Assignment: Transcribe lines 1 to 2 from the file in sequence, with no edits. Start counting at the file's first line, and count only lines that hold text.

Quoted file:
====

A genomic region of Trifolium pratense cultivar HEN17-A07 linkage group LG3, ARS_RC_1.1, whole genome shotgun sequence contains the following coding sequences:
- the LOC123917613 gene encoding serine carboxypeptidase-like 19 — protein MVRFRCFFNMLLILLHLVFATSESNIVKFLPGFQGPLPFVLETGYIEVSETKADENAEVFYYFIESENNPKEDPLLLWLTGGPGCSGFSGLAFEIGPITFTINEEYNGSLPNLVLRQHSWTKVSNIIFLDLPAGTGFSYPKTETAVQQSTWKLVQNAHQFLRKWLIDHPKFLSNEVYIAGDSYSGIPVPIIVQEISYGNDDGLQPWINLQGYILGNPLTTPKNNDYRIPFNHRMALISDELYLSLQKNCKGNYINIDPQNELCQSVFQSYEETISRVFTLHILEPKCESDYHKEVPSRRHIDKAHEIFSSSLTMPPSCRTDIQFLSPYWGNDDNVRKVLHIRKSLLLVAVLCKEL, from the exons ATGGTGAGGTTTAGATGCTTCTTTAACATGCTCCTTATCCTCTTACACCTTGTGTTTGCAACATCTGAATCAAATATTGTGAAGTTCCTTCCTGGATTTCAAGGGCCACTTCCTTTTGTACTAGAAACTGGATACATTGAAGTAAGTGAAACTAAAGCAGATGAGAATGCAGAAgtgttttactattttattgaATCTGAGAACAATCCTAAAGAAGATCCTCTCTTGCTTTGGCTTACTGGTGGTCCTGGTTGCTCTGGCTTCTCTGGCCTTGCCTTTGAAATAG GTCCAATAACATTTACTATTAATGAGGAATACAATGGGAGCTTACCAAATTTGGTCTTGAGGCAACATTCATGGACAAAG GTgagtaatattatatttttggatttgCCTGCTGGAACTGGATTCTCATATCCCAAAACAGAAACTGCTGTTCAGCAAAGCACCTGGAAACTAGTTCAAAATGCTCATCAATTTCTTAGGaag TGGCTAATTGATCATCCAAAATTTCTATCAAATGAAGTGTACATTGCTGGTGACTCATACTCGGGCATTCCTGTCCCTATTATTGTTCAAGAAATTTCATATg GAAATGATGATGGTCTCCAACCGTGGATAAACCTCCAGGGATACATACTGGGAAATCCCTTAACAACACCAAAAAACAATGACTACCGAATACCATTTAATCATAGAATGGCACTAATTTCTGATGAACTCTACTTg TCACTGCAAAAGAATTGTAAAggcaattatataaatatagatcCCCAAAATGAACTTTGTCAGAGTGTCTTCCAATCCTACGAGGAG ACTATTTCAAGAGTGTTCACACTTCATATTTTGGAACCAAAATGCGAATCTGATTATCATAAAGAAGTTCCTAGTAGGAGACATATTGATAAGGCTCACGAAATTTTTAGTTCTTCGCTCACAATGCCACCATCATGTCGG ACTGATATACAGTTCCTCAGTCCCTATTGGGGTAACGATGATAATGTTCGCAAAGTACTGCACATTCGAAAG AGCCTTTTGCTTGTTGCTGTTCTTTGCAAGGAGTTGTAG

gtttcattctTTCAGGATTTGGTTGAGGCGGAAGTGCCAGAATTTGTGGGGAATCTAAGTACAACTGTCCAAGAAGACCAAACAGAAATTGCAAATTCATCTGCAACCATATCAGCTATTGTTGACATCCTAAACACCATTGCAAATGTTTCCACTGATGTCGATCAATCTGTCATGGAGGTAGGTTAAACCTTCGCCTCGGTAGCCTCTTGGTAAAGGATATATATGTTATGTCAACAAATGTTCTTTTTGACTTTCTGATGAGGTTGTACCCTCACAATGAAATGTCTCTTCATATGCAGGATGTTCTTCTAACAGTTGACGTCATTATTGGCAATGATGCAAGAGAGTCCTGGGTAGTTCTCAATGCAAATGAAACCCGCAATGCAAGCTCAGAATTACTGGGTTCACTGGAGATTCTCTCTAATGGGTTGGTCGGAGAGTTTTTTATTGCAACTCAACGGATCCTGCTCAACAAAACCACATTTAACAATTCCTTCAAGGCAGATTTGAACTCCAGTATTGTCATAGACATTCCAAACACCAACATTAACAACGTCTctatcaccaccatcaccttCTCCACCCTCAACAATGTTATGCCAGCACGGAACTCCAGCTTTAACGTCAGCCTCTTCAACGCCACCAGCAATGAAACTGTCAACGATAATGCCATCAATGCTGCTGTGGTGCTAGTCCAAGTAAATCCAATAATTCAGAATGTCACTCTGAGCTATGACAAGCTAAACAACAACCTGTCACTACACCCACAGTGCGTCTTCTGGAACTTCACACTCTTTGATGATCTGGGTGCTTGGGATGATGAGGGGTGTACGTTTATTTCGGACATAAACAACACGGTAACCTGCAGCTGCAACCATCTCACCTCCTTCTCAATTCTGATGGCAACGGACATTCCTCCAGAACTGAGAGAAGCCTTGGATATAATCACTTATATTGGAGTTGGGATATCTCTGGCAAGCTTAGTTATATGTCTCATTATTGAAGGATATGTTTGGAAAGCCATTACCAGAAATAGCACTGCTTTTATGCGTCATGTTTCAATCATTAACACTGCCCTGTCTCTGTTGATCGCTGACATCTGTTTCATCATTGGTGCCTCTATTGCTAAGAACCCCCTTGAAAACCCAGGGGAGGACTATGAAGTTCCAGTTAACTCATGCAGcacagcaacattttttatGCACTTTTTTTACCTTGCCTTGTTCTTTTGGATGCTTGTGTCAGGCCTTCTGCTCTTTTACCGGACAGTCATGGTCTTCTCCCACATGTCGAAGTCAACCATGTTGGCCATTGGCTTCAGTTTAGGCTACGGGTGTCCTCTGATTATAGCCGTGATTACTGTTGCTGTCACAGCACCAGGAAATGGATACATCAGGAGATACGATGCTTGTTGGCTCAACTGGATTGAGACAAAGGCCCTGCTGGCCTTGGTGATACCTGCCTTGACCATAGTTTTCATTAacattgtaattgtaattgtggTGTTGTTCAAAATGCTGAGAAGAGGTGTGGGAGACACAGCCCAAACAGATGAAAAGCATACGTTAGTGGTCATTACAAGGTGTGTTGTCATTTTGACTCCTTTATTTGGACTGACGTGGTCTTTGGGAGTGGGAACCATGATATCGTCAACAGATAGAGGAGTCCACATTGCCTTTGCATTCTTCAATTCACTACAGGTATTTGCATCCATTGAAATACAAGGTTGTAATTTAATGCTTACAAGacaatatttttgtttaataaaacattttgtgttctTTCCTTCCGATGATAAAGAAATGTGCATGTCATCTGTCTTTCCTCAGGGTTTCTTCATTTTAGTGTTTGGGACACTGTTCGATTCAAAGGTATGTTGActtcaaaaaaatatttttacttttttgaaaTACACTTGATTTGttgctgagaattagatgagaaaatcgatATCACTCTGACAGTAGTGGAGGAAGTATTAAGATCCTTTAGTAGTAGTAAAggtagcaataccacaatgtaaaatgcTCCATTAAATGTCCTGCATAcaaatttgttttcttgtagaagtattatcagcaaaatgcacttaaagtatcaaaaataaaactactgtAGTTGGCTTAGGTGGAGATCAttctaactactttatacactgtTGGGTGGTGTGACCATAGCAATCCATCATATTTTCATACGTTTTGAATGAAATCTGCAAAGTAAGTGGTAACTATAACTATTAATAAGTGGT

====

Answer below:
A genomic region of Trifolium pratense cultivar HEN17-A07 linkage group LG3, ARS_RC_1.1, whole genome shotgun sequence contains the following coding sequences:
- the LOC123917613 gene encoding serine carboxypeptidase-like 19 — protein MVRFRCFFNMLLILLHLVFATSESNIVKFLPGFQGPLPFVLETGYIEVSETKADENAEVFYYFIESENNPKEDPLLLWLTGGPGCSGFSGLAFEIGPITFTINEEYNGSLPNLVLRQHSWTKVSNIIFLDLPAGTGFSYPKTETAVQQSTWKLVQNAHQFLRKWLIDHPKFLSNEVYIAGDSYSGIPVPIIVQEISYGNDDGLQPWINLQGYILGNPLTTPKNNDYRIPFNHRMALISDELYLSLQKNCKGNYINIDPQNELCQSVFQSYEETISRVFTLHILEPKCESDYHKEVPSRRHIDKAHEIFSSSLTMPPSCRTDIQFLSPYWGNDDNVRKVLHIRKSLLLVAVLCKEL, from the exons ATGGTGAGGTTTAGATGCTTCTTTAACATGCTCCTTATCCTCTTACACCTTGTGTTTGCAACATCTGAATCAAATATTGTGAAGTTCCTTCCTGGATTTCAAGGGCCACTTCCTTTTGTACTAGAAACTGGATACATTGAAGTAAGTGAAACTAAAGCAGATGAGAATGCAGAAgtgttttactattttattgaATCTGAGAACAATCCTAAAGAAGATCCTCTCTTGCTTTGGCTTACTGGTGGTCCTGGTTGCTCTGGCTTCTCTGGCCTTGCCTTTGAAATAG GTCCAATAACATTTACTATTAATGAGGAATACAATGGGAGCTTACCAAATTTGGTCTTGAGGCAACATTCATGGACAAAG GTgagtaatattatatttttggatttgCCTGCTGGAACTGGATTCTCATATCCCAAAACAGAAACTGCTGTTCAGCAAAGCACCTGGAAACTAGTTCAAAATGCTCATCAATTTCTTAGGaag TGGCTAATTGATCATCCAAAATTTCTATCAAATGAAGTGTACATTGCTGGTGACTCATACTCGGGCATTCCTGTCCCTATTATTGTTCAAGAAATTTCATATg GAAATGATGATGGTCTCCAACCGTGGATAAACCTCCAGGGATACATACTGGGAAATCCCTTAACAACACCAAAAAACAATGACTACCGAATACCATTTAATCATAGAATGGCACTAATTTCTGATGAACTCTACTTg TCACTGCAAAAGAATTGTAAAggcaattatataaatatagatcCCCAAAATGAACTTTGTCAGAGTGTCTTCCAATCCTACGAGGAG ACTATTTCAAGAGTGTTCACACTTCATATTTTGGAACCAAAATGCGAATCTGATTATCATAAAGAAGTTCCTAGTAGGAGACATATTGATAAGGCTCACGAAATTTTTAGTTCTTCGCTCACAATGCCACCATCATGTCGG ACTGATATACAGTTCCTCAGTCCCTATTGGGGTAACGATGATAATGTTCGCAAAGTACTGCACATTCGAAAG AGCCTTTTGCTTGTTGCTGTTCTTTGCAAGGAGTTGTAG